In February 1988, the hydroelectric dam project was dedicated in a festive event that celebrated harnessing water for good cause. At this event, Rev. Richard Derksen said, “Whatever your function or your place in society, you are invited to use all of the material, intellectual, and spiritual resources at your disposition together with those of others, as did all of those who participated in the construction of this dam, in order to bring life to others and create a better society.”
A new program started at IMCK in 1988, a residency program in family practice. Seven hospitals in the Congo were chosen to work with a Medical School in South Africa to make this residency program function. Physicians who had completed medical school and internship could apply to be in this program. Their participation in the learning and medical work of IMCK brought a new level of academia.
During the late 80’s and early 90’s the Congolese leadership and medical service of IMCK accelerated. Dr. Tshitenge Muboyayi joined the medical staff. Dr Mpoi Jacques was the first Congolese named school director, and still serves in that capacity today. Dr. Tshiboko Kapumbu joined the staff to assume leadership of the public health program. Some Presbyterian missionaries from the USA continued to provide vital service during this period.
In 1989, a new IMCK unit, the Centre d’Etudes et de Recherche (Center for Training and Research), was set up to coordinate IMCK’s research and continuing education activities. This was funded by MBF and USAID. Numerous short training courses were held for health workers from institutions throughout the two Kasais. The SANRU Project called on IMCK to house and organize courses on health zone management, family planning, vehicle maintenance, etc. Using this building, IMCK organized courses in neglected topics – plastic surgery, neurology, research methods, and making clay pots for water storage. IMCK research activities included a citywide survey of hearing and vision problems, an onchocerciasis study, surveys on AIDS knowledge and attitudes, intravaginal substance use, testing of HIV-AIDS educational materials, and a dental survey in primary schools. Many of the studies resulted in published articles or oral presentations. IMCK personnel were also called to serve on national teams planning and evaluating health zone development, onchocerciasis campaigns, AIDS activities, and family planning programs.
As the fourth decade of the school drew to a close, the Congo entered a turbulent time. Political instability brought increased economic problems and eventually a civil war in Congo that would last for years and would draw in over six other African countries. In 1991, as looting and strife spread across the country, missionaries and foreigners evacuated. The Congolese took over the work and kept IMCK programs functioning. Yet as they continued the work, financial resources and the infrastructure of the country deteriorated. This made the procuring of medicines and medical supplies limited. The war brought famine and increased malnutrition and disease. Many IMCK students could not return home for years. But classes continued. And the school kept graduating students year after year. And IMCK kept providing medical care to the community with what resources they had.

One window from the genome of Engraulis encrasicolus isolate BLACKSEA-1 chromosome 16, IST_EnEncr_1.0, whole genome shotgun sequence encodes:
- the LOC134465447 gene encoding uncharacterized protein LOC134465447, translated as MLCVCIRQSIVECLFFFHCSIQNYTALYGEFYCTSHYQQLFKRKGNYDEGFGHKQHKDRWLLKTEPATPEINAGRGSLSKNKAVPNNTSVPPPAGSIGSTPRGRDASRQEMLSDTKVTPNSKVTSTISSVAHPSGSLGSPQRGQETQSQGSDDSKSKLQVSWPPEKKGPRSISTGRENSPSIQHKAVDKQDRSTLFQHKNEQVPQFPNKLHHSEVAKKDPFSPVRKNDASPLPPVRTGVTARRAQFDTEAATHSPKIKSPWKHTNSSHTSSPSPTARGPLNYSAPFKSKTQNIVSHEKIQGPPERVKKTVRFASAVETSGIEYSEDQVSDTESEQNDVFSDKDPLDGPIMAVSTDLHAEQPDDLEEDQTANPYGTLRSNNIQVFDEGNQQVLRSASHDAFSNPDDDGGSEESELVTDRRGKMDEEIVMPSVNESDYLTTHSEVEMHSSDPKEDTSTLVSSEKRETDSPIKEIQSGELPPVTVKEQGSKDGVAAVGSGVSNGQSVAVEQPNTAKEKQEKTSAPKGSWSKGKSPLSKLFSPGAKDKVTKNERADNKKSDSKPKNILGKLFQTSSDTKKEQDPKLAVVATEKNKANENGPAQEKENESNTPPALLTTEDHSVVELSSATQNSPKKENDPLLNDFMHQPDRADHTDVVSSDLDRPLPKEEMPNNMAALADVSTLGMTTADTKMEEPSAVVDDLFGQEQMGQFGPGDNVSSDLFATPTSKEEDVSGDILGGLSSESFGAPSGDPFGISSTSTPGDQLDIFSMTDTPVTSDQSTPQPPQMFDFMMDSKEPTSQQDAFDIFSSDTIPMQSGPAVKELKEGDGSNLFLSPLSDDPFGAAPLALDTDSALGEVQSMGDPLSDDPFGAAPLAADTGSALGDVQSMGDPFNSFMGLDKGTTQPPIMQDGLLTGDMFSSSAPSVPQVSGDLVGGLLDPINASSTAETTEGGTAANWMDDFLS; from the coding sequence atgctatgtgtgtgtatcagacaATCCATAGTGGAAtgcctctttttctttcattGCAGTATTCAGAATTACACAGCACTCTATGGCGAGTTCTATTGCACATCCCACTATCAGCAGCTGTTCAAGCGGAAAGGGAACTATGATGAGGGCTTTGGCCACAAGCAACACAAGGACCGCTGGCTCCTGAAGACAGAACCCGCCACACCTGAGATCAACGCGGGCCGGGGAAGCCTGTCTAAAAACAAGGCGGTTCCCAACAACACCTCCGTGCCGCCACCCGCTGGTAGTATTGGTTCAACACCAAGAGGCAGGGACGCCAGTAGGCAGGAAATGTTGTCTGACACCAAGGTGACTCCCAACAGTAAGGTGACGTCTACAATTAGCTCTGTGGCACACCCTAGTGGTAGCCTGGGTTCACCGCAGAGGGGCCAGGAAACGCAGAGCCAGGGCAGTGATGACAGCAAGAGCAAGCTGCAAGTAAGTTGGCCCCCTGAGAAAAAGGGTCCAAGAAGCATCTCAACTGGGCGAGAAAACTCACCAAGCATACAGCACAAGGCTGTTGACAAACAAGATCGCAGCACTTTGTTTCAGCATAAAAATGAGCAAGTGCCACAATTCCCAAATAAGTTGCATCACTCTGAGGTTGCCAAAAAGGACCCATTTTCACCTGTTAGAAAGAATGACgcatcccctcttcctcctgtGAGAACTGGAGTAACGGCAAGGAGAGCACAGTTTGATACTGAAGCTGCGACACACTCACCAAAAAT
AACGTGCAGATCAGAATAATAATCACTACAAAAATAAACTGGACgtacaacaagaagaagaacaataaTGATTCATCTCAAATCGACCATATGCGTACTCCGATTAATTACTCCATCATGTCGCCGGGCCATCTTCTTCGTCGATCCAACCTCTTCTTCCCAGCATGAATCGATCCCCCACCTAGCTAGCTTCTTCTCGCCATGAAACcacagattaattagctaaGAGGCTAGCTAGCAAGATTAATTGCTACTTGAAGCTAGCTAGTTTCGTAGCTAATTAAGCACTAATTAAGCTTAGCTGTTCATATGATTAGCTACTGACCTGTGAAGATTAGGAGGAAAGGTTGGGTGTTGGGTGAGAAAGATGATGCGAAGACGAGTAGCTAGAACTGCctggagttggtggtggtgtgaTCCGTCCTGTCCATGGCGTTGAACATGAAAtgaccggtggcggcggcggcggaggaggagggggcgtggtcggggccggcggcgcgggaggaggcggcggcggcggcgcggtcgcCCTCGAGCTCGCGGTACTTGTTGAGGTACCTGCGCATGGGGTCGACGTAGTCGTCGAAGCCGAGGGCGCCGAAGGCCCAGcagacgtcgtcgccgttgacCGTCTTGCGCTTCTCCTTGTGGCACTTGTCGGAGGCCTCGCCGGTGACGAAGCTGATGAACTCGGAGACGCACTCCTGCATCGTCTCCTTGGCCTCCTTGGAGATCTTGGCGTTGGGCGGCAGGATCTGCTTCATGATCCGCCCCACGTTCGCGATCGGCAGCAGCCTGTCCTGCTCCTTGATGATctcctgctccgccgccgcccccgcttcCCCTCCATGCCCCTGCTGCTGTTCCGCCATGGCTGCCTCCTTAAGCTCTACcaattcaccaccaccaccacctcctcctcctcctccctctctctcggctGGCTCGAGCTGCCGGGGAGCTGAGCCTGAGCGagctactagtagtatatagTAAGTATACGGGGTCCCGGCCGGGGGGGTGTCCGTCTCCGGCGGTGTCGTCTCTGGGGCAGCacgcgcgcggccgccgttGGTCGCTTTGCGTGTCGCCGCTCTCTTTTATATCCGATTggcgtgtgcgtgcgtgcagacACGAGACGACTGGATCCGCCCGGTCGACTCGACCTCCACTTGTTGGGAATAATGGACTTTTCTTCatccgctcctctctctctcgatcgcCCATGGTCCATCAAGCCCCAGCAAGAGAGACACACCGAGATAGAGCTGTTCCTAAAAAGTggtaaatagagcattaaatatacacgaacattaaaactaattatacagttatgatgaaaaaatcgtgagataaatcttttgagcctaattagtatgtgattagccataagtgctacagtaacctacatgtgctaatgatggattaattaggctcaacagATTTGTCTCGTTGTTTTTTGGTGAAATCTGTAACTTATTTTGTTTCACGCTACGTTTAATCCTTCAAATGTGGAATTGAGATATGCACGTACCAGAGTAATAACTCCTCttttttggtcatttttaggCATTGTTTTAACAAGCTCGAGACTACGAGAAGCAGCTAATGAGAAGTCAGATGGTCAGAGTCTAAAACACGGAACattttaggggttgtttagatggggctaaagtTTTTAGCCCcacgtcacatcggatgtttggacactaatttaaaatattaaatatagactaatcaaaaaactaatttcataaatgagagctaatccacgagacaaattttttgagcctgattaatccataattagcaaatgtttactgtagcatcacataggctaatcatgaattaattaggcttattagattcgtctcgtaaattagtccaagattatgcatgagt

In 1992 the missionaries and many foreigners returned. Despite the war, there were signs of progress, such as construction of lodging quarters for the doctors in the residency program. And in 1993, Dr. Mvita Bakatubia, a former professor of pediatrics at the University of Lubumbashi, joined the IMCK staff. By the end of this fourth decade, 447 nursing students had graduated, 96 medical lab technicians had graduated, and 11 previously graduated dental assistants were at work. In addition, over 52 interns and residents had completed their clinical training at IMCK.
The fifth decade at IMCK brought hard times, as the war continued. At staff meetings, IMCK leaders struggled to make decisions about how to continue with the resources they had. The system for collecting and distributing drugs to IMCK and church hospitals and dispensaries broke down from lack of money and problems with delivery. The SANRU public health program floundered. The under-five prevention programs that included immunizations floundered.
Amidst these hard times, the hydro continued under the able care of Congolese. American engineers and missionaries periodically visited to assess the hydro and procure needed parts; they also wrote a French/English instruction manual for maintaining the hydro plant. The water flowed and the electricity continued. The Tshilala Benyi was built in the early 90s, an overnight waiting facility and TB/outpatient treatment center across from the hospital. In the US, it might be called a Ronald McDonald House. There was joy in 1996 when the Tshikaji or Bon Berger Primary School (CSBB) was built with funds from Meyer’s Park Presbyterian Church and Lynchburg.
1997 was an uncertain year as President Laurent Kabila took control of the country. As former President Mobutu’s troops retreated, there was looting of IMCK vehicles. Destabilization, starvation, and disease spread on a massive scale. Old diseases resurfaced and new diseases increased: TB, sleeping sickness, AIDS. The human suffering index of Congo, according to the WHO, was one of the highest in the world at 88. Staff morale at IMCK was low.
And yet, through all of this time, the work of IMCK continued. The Lab School continued to be filled with students. The students continued to learn. The patients continued to come, especially the children.